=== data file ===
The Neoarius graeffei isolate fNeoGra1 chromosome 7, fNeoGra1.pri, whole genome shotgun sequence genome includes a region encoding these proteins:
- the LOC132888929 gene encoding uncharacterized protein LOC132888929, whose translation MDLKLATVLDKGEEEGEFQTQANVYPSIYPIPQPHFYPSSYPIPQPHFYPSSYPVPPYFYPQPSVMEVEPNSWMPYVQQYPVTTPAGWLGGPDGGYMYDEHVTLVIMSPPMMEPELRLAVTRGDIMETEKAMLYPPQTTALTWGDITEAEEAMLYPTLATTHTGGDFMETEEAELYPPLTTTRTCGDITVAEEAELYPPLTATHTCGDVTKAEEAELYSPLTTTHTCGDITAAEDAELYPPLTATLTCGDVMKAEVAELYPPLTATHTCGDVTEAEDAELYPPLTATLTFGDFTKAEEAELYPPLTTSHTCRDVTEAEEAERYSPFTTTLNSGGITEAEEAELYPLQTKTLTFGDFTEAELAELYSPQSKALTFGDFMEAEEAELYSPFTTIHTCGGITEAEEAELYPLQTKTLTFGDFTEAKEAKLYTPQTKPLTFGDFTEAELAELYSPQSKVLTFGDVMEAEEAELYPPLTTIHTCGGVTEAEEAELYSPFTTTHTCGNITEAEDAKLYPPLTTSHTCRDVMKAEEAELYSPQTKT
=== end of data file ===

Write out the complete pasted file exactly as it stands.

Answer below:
The Neoarius graeffei isolate fNeoGra1 chromosome 7, fNeoGra1.pri, whole genome shotgun sequence genome includes a region encoding these proteins:
- the LOC132888929 gene encoding uncharacterized protein LOC132888929, whose translation MDLKLATVLDKGEEEGEFQTQANVYPSIYPIPQPHFYPSSYPIPQPHFYPSSYPVPPYFYPQPSVMEVEPNSWMPYVQQYPVTTPAGWLGGPDGGYMYDEHVTLVIMSPPMMEPELRLAVTRGDIMETEKAMLYPPQTTALTWGDITEAEEAMLYPTLATTHTGGDFMETEEAELYPPLTTTRTCGDITVAEEAELYPPLTATHTCGDVTKAEEAELYSPLTTTHTCGDITAAEDAELYPPLTATLTCGDVMKAEVAELYPPLTATHTCGDVTEAEDAELYPPLTATLTFGDFTKAEEAELYPPLTTSHTCRDVTEAEEAERYSPFTTTLNSGGITEAEEAELYPLQTKTLTFGDFTEAELAELYSPQSKALTFGDFMEAEEAELYSPFTTIHTCGGITEAEEAELYPLQTKTLTFGDFTEAKEAKLYTPQTKPLTFGDFTEAELAELYSPQSKVLTFGDVMEAEEAELYPPLTTIHTCGGVTEAEEAELYSPFTTTHTCGNITEAEDAKLYPPLTTSHTCRDVMKAEEAELYSPQTKT